The racial approach towards the people of North East India stems from ignorance and the North East Indian distinct cultures are seen as a threat to the culture of mainland people, which has led to the othering of people from the North East region. As a result, many racial incidents have led to violence, and the victims are the North East people - be it individuals or communities. What is significant is that racial issues affect everybody in India and among the Indian diaspora overseas, albeit in different degrees. During the 1st wave and 2nd wave of COVID – 19, around 40,000 Indian diaspora software engineers with H1B visas lost their jobs in the United States (US). And, thousands of Indian diasporas protested against racism meted out to them by the then Trump government and some Caucasians. As a result, families were divided since Non-Resident Indians (NRIs) with Indian passports were made to return to India in 2020, but children who were born and brought up in the US were prohibited from accompanying their parents to India since they were US citizens. I remember reading a heartbreaking story of a single mother who was compelled to leave her infant child in the US and return to India since her baby is a US citizen. Suppose we reflect the trajectory of racism in India, it is not only the Mongoloid people who encounter racial discrimination, but the Dravidians from South India also face racism in North India. The issue of exclusion and hyphenated identities are also rampant within caste endogamous and hierarchical mainstream Indian society. For instance, during the 1960s and 70s, the South Indians were labeled as ‘Madrasi’ in North India. There was a conflict between the people of the Hindi-speaking belt and Dravidians in South India over the issue of recognizing Hindi as a National language. Perhaps, the emergence of Shri. P.V. Narasimha Rao from Andhra Pradesh as Prime Minister of India in 1991 to 1996 and Shri. Deve Gowda from Karnataka as Prime Minister of India in 1996 to 1997 revealed that South Indians couldn’t be categorized as ‘Madrasi.’ Thus, people in North India realized that the South Indians are not a homogenous category. India overcomes such a problem and this issue is settled. Perhaps more attention can raise rigorous sensitization on diverse cultures and racial groups in our nation and learn to respect each other. Then, the concept of unity in diversity will bear fruit.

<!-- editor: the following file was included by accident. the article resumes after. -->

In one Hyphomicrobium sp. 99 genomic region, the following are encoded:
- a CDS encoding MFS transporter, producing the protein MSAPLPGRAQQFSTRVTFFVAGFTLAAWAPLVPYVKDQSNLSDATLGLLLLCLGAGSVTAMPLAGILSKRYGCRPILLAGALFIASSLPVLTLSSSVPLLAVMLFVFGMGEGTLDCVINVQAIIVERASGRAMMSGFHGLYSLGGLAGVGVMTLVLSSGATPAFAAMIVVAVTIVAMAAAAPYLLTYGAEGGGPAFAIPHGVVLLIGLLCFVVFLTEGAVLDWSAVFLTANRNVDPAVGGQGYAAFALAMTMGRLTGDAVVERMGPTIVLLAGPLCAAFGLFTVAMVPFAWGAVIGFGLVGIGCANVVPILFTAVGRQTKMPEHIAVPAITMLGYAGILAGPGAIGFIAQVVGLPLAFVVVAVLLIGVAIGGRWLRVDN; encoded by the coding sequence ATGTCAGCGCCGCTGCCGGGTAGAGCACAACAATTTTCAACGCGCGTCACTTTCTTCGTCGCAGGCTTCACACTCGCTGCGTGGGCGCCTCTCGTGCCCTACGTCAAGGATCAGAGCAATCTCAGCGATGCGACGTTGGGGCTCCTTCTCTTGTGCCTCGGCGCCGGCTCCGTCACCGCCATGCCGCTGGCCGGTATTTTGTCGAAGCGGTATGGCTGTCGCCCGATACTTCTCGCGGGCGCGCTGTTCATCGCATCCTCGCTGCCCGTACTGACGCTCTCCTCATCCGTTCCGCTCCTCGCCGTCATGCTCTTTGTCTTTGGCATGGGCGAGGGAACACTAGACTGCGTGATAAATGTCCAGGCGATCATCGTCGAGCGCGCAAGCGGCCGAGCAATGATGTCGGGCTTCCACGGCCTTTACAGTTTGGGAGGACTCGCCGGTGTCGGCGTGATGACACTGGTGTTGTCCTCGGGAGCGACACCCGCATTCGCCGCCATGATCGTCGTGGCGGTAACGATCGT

Finally, the new trend among the people of North East India, particularly the tribes, is moving from equality to class-based hierarchy, which once was an egalitarian society. In the process, social dynamics changed with individual identity against socio-cultural identity. We recognized ourselves as part of some group, and identity was about a group rather than an individual. We have groups, not individuals, since Indians are always a part of some group, and their identity has been considered as some group, not as an individual. Therefore, the movement from equality to hierarchy occurs where the tension of group identity and individual identity exists in the conflict. Considering this background, we need to recognize the ‘persistence of a plural society and ‘multicultural society.’

Way forward

When we talk about inclusion and diversity, it does not mean giving few scholarships and government welfare schemes to the excluded people, but going beyond and deep into the very nature of the society. It has to be done by living and imbibing the culture of the excluded people to make them included in mainstream society. The difference between the Aryan, Dravidian and Mongoloid racial groups cannot be wished away – it cannot be changed. But, the mainstream Indians and people in North East region need to accept each other and celebrate their differences by upholding the spirit of multiculturalism and ‘unity in diversity.’

* (Author: Ajailiu Niumai, Professor of Sociology & Head, Centre for the Study of Social Exclusion & Inclusive Policy, University of Hyderabad. Email: ajainiumai[at]